Australasian Science: Australia's authority on science since 1938

Water Reform Needs to Be Back on the National Agenda

By Ken Matthews

Our national water research effort is fragmented, non-strategic and lacks leadership.

Stimulated by the millennium drought, Australia made great progress over the early years of this century in reforming and improving the way we manage our precious national water resources. That reform progress has now ground to a halt. Because the seasons in most areas of Australia have been much better, the attention of governments has shifted to other policy problems.

But in Australia, the next drought is never far away and much remains to be done to manage our water resources better. The governments of Australia need to work together to develop a new decadal strategy to tackle the next generation of water reforms. The Commonwealth and state governments need to rebuild national collaborative processes, institutions and incentives to restore momentum to the water reform process.

Changes to government policies, programs and legislation are central to the necessary changes to water management in Australia, but the Council of Australian Governments no longer pays serious attention to water reform issues. Key institutions driving reform have been abolished or had their budgets cut. Incentives for the state governments to resume progress in reforms no longer exist.

New reform processes therefore need to be built. One possibility would be for the Commonwealth Government to define specific state-by-state water reforms it would like to see undertaken by specific state governments and provide an incentive payment, tailored to the degree of difficulty of the particular reform, to encourage that state to tackle the task.

However it is done, water reform needs to be put back on the national agenda. There is a rich menu of possible reforms.

There is a clear and pressing need for the northern states of Australia to develop national principles to guide new water developments, and future water management, in northern Australia.

There is a need also to build community confidence that the growing volumes of water reserved for environmental purposes are being well used. Greater transparency and better forms of public participation in decisions about the use of environmental water are needed. Reserving water for the environment is the right thing to do. It is vital to demonstrate its value and benefits to enthusiasts and sceptics alike.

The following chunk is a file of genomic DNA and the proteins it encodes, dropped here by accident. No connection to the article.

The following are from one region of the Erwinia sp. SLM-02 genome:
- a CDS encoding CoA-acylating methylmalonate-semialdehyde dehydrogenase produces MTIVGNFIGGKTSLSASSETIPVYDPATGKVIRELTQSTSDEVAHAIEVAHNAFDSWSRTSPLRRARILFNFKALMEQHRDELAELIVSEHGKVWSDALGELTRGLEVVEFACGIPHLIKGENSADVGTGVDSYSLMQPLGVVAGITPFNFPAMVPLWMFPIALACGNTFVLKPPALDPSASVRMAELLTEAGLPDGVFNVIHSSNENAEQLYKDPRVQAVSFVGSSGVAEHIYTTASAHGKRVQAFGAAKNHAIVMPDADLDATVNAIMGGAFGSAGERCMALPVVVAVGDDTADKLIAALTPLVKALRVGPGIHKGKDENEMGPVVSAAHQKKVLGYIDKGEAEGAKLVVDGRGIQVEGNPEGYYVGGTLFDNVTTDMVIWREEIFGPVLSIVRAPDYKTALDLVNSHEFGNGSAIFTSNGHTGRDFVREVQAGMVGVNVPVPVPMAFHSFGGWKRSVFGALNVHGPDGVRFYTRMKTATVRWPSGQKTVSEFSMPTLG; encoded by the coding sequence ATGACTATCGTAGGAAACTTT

There is an obvious public policy need to reform and improve the way Australian governments go about decisions on mining and coal seam gas developments and their interaction with groundwater and surface water resources. There is strong community dissatisfaction with the current processes.

We need better ways of taking decisions about cumulative, long-term potential impacts of mining and energy developments. We need processes that are based on evidence, logic and respectful community participation, if decisions are to be accepted by those affected.

There is a major reform challenge to develop a truly national water-trading exchange to enable truly free trade, subject only to externality impact assessments. Water trading should be as smooth, speedy and low cost as share trading.

Water regulation is also ripe for further reform. Water managers need to deal with economic regulators, health regulators and environmental regulators – each of these areas of regulation have many opportunities for improvement.

Regulations slowing the (inevitable) introduction in Australia of recycled water for potable purposes, in particular, need review.

We need policy and legal reforms to facilitate the coming transition from large centralised urban water supply systems to wholly or partly decentralised systems. There is no intrinsic reason why water supply to urban communities should be largely run by the public sector rather than the private sector.

As a natural resource, water management should be driven by good science. Current water science management arrangements are letting us down. Currently we have no strategic national R&D priorities. Our national water research effort is fragmented, non-strategic and lacks leadership.

Finally, many Australians ask why the nation has been unable to capitalise in export markets on its past water reform successes. We need to reform processes and institutions in Australia to facilitate the success overseas of Australian water management companies.

We need at least another decade of progress before we can be confident that our water resources are being managed as well as they could be. There is much to be done but the economic, environmental and social returns are potentially enormous.

Mr Ken Matthews AO FTSE is Chair of the ATSE Water Forum. He is a former Chair and Chief Executive Officer of the National Water Commission and was previously the Secretary of the Federal Department of Transport and Regional Services, and the Secretary of the Department of Agriculture, Fisheries and Forestry.